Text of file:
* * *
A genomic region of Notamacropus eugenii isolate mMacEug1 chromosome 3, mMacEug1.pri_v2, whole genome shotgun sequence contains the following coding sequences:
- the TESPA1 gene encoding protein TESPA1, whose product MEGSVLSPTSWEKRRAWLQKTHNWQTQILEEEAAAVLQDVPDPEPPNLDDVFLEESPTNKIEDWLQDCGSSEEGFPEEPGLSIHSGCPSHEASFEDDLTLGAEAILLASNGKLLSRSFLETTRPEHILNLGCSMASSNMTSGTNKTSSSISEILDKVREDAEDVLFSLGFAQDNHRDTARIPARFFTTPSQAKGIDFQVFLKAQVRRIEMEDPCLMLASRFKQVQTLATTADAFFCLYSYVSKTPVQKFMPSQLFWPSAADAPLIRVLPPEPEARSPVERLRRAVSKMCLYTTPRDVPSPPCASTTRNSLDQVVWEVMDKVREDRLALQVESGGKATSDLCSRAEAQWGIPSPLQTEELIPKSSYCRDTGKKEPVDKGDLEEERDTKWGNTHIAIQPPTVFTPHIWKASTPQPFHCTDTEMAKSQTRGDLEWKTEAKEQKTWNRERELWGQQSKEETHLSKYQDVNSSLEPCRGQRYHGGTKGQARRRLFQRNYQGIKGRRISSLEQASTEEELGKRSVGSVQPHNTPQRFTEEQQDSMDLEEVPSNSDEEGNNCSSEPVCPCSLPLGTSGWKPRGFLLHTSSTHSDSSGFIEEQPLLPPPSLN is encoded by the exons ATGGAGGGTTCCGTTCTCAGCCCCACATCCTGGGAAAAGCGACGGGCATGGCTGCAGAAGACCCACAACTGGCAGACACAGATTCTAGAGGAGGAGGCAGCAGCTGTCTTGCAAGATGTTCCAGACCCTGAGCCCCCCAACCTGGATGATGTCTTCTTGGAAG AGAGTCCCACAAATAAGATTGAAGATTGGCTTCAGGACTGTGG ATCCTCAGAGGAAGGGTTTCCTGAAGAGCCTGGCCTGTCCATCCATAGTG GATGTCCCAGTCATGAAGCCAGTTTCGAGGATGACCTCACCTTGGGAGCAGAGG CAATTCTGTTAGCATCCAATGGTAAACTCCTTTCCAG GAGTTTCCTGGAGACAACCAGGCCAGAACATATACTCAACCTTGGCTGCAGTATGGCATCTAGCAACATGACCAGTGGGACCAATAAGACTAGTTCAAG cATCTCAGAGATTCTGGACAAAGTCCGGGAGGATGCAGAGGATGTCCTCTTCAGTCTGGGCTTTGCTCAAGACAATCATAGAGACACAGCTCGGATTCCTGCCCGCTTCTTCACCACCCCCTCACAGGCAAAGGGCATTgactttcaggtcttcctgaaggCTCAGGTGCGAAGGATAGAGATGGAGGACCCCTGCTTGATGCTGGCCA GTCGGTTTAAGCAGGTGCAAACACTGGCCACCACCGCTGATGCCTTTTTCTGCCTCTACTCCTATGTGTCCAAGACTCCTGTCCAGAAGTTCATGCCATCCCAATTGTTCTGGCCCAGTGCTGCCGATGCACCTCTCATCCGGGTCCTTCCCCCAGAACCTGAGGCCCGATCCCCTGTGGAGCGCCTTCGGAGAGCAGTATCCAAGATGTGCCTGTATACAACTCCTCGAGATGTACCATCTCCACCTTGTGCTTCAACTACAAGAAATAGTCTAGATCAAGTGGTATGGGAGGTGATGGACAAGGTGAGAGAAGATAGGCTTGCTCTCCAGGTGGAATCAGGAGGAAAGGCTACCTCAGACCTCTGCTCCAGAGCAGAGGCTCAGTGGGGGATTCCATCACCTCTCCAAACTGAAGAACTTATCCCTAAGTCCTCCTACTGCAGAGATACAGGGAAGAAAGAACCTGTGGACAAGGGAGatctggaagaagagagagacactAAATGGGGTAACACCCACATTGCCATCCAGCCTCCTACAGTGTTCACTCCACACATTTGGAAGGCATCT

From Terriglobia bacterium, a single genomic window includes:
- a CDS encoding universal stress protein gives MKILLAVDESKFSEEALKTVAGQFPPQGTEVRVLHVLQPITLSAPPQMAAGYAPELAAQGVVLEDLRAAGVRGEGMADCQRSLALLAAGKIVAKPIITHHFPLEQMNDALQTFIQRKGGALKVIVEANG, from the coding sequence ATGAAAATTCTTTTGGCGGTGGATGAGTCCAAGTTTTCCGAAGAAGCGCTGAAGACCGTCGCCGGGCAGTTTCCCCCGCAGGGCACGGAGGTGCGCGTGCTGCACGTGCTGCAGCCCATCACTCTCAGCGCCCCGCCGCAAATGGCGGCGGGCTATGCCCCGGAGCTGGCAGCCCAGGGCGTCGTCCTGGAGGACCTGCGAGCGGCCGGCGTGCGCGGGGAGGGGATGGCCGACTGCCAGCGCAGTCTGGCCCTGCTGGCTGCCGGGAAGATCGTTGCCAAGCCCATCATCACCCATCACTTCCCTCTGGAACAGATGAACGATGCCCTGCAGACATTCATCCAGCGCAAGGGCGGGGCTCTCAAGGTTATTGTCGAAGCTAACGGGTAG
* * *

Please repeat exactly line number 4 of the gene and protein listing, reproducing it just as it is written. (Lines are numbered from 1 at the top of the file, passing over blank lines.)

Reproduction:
- a CDS encoding universal stress protein gives MKILLAVDESKFSEEALKTVAGQFPPQGTEVRVLHVLQPITLSAPPQMAAGYAPELAAQGVVLEDLRAAGVRGEGMADCQRSLALLAAGKIVAKPIITHHFPLEQMNDALQTFIQRKGGALKVIVEANG, from the coding sequence ATGAAAATTCTTTTGGCGGTGGATGAGTCCAAGTTTTCCGAAGAAGCGCTGAAGACCGTCGCCGGGCAGTTTCCCCCGCAGGGCACGGAGGTGCGCGTGCTGCACGTGCTGCAGCCCATCACTCTCAGCGCCCCGCCGCAAATGGCGGCGGGCTATGCCCCGGAGCTGGCAGCCCAGGGCGTCGTCCTGGAGGACCTGCGAGCGGCCGGCGTGCGCGGGGAGGGGATGGCCGACTGCCAGCGCAGTCTGGCCCTGCTGGCTGCCGGGAAGATCGTTGCCAAGCCCATCATCACCCATCACTTCCCTCTGGAACAGATGAACGATGCCCTGCAGACATTCATCCAGCGCAAGGGCGGGGCTCTCAAGGTTATTGTCGAAGCTAACGGGTAG